The Last Dance episode 7 & 8 recap – the comeback

By Jonathon Wilson
Published: May 11, 2020 (Last updated: December 1, 2023)
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The Last Dance episode 7 / The Last Dance episode 8


The death of his father, retirement, baseball, and the comeback; it was a busy mid-nineties for Jordan.

This recap of The Last Dance Episode 7 and The Last Dance Episode 8 contains spoilers. You can check out our thoughts on the previous two episodes by clicking these words.

The Last Dance Episode 7 and The Last Dance Episode 8 cover a lot of ground, and much of it includes many of the most interesting aspects of the middle of Jordan’s career.

The Last Dance Episode 7 picks up in following the 1993 championship win. Already feeling physically and emotionally exhausted from winning three consecutive NBA championships and dealing with press speculation about his gambling habits, Jordan has finally had enough of basketball (at least for a while). Tragically, after going missing, Jordan’s father James is found murdered in North Carolina. Inevitably, the loss has a profound impact on the already burnt out Jordan and after unfounded media speculation that Jordan’s gambling was somehow connected to his father’s death Jordan retires from the Chicago Bulls.

Following his and his father’s dream for him, Jordan surprises the sporting world by signing onto play pro baseball. The account of Jordan’s time in baseball is interestingly presented here. The picture that emerges of Jordan the baseball player is similar to the one we see of the basketball player, a driven and committed professional. The media, of course, take it as an offense that Jordan would have the arrogance to assume that he could simply walk into another sport and play it at the highest level.

Contrary to the popular narrative that Jordan was a baseball flop, the coaches and people around him at the time tell the story of a player that performed above and beyond expectations for anyone entering the league at the level. Other than in a sporting context, Jordan found the break from basketball to be cathartic. One of the more fascinating episodes in his career, it would have been nice to have a bit more depth to explore this aspect of Jordan’s legacy.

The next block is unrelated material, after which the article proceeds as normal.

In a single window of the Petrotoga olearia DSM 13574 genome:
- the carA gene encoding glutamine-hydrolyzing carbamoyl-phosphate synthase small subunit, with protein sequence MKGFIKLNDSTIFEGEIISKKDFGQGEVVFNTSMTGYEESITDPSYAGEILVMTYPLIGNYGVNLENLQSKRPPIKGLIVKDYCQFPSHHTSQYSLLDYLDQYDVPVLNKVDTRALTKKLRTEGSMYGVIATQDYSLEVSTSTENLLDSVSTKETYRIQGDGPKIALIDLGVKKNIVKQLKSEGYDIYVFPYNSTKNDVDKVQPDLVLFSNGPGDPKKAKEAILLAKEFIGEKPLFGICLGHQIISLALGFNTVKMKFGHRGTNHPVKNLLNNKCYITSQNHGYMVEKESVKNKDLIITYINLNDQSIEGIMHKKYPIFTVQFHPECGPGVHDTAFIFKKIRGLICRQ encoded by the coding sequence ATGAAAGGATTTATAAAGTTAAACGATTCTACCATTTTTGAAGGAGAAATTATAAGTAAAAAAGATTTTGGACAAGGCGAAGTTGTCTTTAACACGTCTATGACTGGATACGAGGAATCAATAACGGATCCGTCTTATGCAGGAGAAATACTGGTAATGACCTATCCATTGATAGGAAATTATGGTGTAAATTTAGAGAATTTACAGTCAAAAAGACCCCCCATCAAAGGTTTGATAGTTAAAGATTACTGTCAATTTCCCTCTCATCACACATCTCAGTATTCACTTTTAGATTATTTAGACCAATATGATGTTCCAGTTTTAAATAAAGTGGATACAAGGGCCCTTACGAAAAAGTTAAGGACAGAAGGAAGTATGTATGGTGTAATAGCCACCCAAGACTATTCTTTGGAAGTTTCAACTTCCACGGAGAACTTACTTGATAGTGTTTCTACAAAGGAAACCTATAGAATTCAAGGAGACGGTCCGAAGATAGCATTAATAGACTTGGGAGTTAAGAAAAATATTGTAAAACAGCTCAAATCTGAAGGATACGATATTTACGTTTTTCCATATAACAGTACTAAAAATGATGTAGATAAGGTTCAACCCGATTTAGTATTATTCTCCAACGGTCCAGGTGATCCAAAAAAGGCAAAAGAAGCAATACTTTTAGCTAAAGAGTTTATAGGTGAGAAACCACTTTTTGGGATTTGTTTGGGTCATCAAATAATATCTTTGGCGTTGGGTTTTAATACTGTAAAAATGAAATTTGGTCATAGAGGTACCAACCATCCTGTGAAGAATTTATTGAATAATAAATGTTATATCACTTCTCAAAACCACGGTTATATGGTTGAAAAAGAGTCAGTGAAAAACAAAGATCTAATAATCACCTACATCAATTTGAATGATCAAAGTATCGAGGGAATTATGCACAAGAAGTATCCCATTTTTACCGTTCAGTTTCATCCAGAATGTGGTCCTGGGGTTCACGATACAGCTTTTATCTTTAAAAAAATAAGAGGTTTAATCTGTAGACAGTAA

Back in 1998, and we are given another glimpse of Jordan the competitor, this time through the lens of his relationship with Scott Burrell, Jordan’s pet project. In an attempt to bring the competitive animal out of “nice guy” Burrell, Jordan is trash talking and cajoling. “My mentality is to win at any cost”. That approach pays off and the Bulls win.

Is Jordan a nice guy? The answer it seems is complicated. Can you be a nice guy and set and maintain such relentlessly high standards, not just for you but for everyone around you? In one of the series’ highlights, Jordan gets visibly upset at explaining his own thoughts on the complicated subject. Again, I’d like to see more of this in the last couple of episodes when it comes to assessing Jordan’s legacy.

The Last Dance Episode 8 mostly focuses on Jordan’s exit from baseball and return to the NBA. Due to a players’ strike, Jordan is asked to cross the picket line and play, he refuses, paving the way for a return to the Bulls. Initially, just with an informal game of one on one, Jordan gradually gets the old fire back in his belly and returns to a hero’s welcome.

Jordan’s return revitalizes the ailing Bulls, and the break seemingly restores Jordan’s ambition and edge. Returning to the court is bittersweet for Jordan however, as stepping out on the court brings some difficult memories of his father with it.

The return has its highs and lows. It’s clear that Jordan still has what it takes but it does take a little time for him to really feel at the top of his game. Of course, knowing what we know about Jordan by now, all he really needs is for there to be any doubt at all about his ability and he finds an extra gear.

The bitter taste of defeat forces Jordan into an even higher plane of workload and he spends the offseason working on his fitness and his game (and of course filming Space Jam). Jordan engineers the shooting of Space Jam to create an opportunity to play informal pick-up games with the brightest talent across the league.

At the start of the 95/96 season, Jordan is fresh and ready to compete at the highest level. He has new teammates around him and makes it clear what he expects from them. In preseason Jordan is keen to test the mettle of everyone in the group and there is an account of Jordan and Steve Kerr coming to blows in an early practice. The standards are set, and the Bulls get out to a record-breaking start becoming the best team, with the best record, ever.

The Bulls overcome the Seattle Sonics to win the championship on Father’s Day and an emotional Jordan collapses to the ground in relief. He is back at the top of the game, but his father is not with him to see it.

Nothing is as compelling as a comeback and Jordan’s return to basketball is one of the most successful in sports. Understanding how driven he was, we understand what he was prepared to do to ensure that success.

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